The loss, which compares with its previous estimate of £50m, follows months of negotiations with Games organisers Locog.
The group also incurred additional costs of about £18m relating to charitable donations, fees and the cost of sponsorship and marketing.
G4S chief executive Nick Buckles said: “The UK Government is an important customer for the group and we felt that it was in all of our interests to bring this matter to a close in an equitable and professional manner without the need for lengthy legal proceedings.”
The two sides have been in talks over a final settlement for the £240m security contract, after G4S failed to provide all of its 10,400 contracted guards. The shortfall left the Government with no choice but to step in with military personnel.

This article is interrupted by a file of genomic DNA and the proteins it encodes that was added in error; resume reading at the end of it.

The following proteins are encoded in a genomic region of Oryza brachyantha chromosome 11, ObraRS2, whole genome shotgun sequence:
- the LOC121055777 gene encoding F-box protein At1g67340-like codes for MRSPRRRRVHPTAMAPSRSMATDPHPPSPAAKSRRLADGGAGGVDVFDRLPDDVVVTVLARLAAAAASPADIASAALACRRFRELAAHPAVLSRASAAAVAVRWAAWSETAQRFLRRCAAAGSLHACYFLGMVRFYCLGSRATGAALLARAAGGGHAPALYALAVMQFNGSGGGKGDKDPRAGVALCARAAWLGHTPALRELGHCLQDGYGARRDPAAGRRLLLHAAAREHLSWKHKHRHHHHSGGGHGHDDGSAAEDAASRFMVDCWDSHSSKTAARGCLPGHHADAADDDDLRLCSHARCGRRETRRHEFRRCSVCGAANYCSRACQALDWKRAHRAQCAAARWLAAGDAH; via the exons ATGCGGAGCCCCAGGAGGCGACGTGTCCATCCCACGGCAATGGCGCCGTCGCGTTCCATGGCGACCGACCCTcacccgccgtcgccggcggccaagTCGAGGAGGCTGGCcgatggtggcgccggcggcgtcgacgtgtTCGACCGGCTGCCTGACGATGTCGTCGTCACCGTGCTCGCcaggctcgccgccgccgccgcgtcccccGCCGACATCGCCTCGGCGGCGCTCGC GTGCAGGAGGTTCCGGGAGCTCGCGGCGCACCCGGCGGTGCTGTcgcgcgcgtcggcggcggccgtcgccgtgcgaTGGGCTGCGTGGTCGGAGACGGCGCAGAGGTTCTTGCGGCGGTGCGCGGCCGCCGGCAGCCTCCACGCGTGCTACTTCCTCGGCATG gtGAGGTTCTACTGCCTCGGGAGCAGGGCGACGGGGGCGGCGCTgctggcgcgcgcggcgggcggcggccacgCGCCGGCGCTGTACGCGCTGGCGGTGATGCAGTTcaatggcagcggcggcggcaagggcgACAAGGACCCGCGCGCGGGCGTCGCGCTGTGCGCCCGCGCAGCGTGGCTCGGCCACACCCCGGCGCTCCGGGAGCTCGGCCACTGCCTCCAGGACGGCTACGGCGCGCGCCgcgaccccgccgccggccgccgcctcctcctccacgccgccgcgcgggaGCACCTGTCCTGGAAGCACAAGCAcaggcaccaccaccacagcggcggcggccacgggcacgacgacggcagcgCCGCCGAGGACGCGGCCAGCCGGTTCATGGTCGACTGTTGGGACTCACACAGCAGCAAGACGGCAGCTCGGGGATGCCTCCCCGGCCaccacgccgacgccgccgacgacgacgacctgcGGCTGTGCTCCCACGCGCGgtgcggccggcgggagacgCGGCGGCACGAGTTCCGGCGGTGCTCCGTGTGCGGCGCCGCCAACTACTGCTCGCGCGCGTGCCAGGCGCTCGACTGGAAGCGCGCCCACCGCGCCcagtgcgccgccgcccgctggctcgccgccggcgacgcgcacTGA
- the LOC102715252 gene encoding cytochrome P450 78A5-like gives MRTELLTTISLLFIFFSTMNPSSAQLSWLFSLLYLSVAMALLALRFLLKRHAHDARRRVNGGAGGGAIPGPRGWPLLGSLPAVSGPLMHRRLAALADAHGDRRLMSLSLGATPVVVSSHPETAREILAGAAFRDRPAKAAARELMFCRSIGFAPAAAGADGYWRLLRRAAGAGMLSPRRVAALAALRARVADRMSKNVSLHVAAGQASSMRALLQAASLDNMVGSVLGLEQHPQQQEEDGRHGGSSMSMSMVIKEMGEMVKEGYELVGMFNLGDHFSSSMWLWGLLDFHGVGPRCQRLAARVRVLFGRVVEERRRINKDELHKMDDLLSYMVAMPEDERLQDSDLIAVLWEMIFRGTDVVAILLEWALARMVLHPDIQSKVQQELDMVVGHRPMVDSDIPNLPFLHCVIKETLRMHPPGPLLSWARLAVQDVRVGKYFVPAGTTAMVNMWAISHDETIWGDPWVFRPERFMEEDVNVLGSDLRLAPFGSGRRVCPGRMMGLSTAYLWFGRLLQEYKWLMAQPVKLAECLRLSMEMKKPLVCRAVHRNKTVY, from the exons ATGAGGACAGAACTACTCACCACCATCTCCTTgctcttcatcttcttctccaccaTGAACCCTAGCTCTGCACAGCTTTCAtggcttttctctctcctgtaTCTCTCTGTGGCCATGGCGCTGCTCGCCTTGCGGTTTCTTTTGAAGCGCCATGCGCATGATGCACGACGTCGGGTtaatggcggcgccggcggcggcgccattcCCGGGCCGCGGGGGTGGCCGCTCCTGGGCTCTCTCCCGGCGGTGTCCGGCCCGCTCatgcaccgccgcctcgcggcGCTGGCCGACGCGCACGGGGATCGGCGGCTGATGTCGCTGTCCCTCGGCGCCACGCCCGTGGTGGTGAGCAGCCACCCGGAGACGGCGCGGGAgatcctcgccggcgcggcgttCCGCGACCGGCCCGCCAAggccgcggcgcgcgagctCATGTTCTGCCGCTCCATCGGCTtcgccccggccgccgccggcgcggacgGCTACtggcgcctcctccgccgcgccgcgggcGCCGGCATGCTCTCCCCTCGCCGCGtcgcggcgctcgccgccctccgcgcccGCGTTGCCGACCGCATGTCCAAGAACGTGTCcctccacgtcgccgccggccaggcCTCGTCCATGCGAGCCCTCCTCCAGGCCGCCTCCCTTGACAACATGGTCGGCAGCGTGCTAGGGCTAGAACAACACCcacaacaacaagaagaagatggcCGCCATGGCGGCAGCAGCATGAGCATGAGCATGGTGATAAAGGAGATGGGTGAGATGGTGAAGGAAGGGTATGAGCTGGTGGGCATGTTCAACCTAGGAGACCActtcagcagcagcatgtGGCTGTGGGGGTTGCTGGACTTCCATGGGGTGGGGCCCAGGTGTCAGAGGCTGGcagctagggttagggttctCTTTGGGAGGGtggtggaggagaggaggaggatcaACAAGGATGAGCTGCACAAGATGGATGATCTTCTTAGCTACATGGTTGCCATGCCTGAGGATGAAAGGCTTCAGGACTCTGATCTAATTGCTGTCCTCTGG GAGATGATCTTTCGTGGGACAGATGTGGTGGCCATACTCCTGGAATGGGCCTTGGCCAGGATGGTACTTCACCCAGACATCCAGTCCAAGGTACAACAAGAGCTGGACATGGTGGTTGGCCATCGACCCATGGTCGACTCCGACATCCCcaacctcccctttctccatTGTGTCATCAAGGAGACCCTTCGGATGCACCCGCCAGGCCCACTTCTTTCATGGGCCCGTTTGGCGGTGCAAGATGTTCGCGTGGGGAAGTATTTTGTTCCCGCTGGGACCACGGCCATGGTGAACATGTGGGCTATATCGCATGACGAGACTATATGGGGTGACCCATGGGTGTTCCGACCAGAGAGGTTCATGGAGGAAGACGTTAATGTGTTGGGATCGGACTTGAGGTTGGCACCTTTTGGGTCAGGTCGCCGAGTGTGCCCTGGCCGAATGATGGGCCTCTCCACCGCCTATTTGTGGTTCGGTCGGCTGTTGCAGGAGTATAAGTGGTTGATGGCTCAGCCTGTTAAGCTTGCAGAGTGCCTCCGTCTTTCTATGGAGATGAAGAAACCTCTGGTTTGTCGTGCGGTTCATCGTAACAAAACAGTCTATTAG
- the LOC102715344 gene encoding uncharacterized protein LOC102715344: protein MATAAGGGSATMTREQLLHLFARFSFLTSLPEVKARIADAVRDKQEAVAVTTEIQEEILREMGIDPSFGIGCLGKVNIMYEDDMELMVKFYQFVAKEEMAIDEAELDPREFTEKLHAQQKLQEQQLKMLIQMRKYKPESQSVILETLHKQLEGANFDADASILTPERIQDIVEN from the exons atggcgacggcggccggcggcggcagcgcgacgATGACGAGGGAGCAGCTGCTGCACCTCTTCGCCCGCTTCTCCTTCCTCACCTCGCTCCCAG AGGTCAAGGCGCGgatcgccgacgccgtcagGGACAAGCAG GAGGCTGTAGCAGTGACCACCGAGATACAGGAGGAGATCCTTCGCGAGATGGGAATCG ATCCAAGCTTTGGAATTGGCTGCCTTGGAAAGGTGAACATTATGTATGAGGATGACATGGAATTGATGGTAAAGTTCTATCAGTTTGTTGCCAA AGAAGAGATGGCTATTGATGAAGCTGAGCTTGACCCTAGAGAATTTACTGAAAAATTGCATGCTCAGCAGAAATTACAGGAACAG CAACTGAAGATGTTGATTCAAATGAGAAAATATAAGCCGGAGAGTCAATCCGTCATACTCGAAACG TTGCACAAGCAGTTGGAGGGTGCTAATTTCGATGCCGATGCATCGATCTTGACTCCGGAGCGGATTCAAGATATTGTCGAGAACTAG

Two G4S directors resigned in the wake of an independent review into the company’s botched London Olympics contract, when the group only fulfilled 83 per cent of contracted shifts.
Chief operating officer David Taylor-Smith and Ian Horseman Sewell, who was head of global events, carried the can for the fiasco, but Mr Buckles stayed in his post.
Locog said the taxpayer’s interests have been fully protected in compensating for the difficulties experienced by G4S’s shortcomings.
Its chief financial officer Neil Wood said the overall agreement reduced the payment due to G4S by £85m, comprising £48m to cover step-in costs by police and military and £37m primarily for project management failures.